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Kim, it may simply be a case of the humidity extraction level being set to HIGH. Lower it to 35%. If it's an analog unit (No LED Display) turn the humidity extraction knob to Maximum. More often than not, this will solve the problem. If it doesn't the humidity sensor may need to be replaced.
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A dehumidifier is a 'de-tuned' air conditioner. Its job is to remove some of the heat from the air, causing a temperature differential which in turn should make the warm air give up some of its moisture ... just like a AC unit.
To understand the operation, you must accept that you cannot cool anything ... you must remove the heat from it. The heat (energy) must go somewhere ... in the case of a dehumidifier, it goes back into the room. Oh yes, also contributing to the heat is the electric components you are running ... the control boards, the compressor and the fan ... all use power and thus, give off heat.
Should there be heat coming out of the unit? ... yes, if it is running. Don't get mad ... these are things you probably learned in 6th grade science class - relative humidity - heat differential - properties of energy - etc.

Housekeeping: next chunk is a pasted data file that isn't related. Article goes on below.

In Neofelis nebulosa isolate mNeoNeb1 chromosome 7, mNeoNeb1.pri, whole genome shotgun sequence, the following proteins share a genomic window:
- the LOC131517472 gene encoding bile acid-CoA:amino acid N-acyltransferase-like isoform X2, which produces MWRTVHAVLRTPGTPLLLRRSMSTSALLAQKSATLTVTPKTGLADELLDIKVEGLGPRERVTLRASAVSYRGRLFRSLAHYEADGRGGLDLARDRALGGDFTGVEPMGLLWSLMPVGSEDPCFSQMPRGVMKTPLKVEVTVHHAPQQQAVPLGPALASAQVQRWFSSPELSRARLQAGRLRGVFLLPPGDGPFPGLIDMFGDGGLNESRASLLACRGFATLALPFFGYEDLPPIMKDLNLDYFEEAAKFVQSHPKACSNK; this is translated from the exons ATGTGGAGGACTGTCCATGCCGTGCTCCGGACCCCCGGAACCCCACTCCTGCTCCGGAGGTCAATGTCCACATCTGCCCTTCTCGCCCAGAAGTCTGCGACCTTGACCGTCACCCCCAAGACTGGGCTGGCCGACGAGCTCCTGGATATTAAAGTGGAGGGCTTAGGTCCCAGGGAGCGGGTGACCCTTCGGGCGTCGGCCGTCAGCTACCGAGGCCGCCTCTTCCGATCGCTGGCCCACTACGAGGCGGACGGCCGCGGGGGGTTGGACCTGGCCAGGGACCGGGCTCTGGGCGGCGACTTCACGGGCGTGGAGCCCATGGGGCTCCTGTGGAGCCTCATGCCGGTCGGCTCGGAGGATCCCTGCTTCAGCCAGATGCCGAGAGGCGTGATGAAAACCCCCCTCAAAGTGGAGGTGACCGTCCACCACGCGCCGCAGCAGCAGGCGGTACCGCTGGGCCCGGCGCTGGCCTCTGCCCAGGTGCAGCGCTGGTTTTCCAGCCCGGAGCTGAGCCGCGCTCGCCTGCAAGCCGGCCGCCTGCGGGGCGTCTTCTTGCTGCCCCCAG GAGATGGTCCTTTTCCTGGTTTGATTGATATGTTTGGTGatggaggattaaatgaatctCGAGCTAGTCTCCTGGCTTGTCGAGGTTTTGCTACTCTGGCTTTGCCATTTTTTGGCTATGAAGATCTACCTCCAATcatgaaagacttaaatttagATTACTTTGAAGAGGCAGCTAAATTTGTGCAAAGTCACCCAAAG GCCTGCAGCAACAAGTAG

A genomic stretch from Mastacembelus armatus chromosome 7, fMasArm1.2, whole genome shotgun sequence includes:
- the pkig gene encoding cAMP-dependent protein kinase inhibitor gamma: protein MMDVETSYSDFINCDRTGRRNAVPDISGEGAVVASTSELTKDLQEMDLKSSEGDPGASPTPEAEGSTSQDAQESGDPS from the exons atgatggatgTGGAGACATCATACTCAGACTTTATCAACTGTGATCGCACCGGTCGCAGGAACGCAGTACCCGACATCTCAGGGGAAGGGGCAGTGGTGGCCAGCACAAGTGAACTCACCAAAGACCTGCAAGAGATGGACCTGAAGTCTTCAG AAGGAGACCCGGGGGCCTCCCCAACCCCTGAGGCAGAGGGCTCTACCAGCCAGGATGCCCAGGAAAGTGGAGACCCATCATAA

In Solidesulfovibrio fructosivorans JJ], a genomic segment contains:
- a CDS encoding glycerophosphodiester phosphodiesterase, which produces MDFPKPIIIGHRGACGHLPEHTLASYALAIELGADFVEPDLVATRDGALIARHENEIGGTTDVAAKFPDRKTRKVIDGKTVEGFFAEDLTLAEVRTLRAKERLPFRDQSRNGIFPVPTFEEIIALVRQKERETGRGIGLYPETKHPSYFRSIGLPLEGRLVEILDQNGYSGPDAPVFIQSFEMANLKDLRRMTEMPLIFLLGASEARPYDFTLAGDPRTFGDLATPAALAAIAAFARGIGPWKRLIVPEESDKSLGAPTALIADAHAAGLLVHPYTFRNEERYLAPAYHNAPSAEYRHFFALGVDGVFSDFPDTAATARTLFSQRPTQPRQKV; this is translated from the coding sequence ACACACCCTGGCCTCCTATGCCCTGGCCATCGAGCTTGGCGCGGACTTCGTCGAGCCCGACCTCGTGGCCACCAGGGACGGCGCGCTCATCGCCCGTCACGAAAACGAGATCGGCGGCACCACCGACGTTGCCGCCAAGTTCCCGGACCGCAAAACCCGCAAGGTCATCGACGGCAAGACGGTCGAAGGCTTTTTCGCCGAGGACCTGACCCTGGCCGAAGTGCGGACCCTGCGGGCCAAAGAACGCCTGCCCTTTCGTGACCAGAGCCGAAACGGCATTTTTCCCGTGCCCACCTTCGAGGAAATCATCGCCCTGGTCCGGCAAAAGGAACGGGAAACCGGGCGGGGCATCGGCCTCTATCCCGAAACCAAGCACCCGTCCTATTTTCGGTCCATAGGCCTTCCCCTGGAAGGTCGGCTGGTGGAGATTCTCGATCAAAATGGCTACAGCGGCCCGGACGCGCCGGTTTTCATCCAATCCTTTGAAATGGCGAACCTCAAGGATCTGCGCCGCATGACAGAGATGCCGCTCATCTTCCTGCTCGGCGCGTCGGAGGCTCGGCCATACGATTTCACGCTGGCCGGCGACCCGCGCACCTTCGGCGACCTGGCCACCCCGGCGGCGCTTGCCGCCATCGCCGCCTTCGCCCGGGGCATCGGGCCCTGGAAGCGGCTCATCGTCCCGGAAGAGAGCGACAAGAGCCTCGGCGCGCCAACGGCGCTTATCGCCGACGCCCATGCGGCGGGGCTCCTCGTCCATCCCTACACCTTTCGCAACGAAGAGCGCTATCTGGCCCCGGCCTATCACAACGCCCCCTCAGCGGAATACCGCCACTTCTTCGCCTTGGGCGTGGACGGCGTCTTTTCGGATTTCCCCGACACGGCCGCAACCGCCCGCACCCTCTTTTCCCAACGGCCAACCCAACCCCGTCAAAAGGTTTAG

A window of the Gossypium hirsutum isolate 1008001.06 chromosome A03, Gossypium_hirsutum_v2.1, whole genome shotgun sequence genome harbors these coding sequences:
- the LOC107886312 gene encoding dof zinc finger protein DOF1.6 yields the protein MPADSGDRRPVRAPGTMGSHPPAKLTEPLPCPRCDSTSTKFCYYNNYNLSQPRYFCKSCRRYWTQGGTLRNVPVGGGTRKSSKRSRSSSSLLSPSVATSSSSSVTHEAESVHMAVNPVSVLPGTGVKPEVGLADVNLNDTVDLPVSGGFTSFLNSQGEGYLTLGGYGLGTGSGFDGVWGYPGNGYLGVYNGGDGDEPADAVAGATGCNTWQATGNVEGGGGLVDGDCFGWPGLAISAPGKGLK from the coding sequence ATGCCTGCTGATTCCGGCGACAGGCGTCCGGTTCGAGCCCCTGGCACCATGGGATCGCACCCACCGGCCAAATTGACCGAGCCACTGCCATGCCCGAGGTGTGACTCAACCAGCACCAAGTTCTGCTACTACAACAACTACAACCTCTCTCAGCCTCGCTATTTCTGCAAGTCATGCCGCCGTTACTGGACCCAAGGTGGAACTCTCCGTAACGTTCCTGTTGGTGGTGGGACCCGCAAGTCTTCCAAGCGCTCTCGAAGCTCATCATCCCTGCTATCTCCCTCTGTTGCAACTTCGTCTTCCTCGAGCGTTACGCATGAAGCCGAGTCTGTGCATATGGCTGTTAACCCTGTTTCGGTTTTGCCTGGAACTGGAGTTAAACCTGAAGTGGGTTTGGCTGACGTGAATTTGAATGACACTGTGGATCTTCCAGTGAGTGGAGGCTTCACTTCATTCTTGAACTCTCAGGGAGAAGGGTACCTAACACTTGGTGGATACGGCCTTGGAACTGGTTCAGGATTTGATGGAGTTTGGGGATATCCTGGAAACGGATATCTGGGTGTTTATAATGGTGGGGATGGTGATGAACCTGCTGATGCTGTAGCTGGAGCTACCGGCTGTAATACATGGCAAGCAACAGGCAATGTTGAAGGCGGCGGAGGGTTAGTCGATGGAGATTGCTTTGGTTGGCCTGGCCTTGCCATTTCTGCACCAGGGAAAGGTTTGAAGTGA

All new generation dehumidifiers are designed to have the fans run all the time and the compressor comes on when the relitive humidity rises above the setting that you have chosen. I spoke with the company and asked them why this is so, and they told me that it is more energy efficient to have the machine on all the time so that when the compressor kicks in there is a small draw on electricity. Apparently when the old dehumidifiers came on it was the compressor that turned on immediately, and the fan, and this caused a very high current draw. The new design has the fan on all the time and this helps to circulate the air evenly around the area being dehumidified - thus more efficient overall coverage. I understood their explanation, but still do not like this new method of operation.
Look on the each end of the motor. If you see a rubber plug that you can remove then it can be oiled. More than likely you will find none. The vast majority of electric motors today are sealed for life and there is no provision to add oil.
Hi, No there is no way to lubricate the fans internally...they are made to run for a bit and then be thrown out... I have found that by using a thin oil like WD-40 and then positioning the motor so that it runs back the shaft into the motor you can get it to work into the motor. I usually use WD-40 and then follow with a light motor or sewing machine oil. This seems to give a longer solution...
Looks like a control board, Check the board for burn marks. What model do you have? Some parts are available on-line at appliance factory parts.. also check your Capacitor and fan motor before you install your new Board..Let me know if this helps?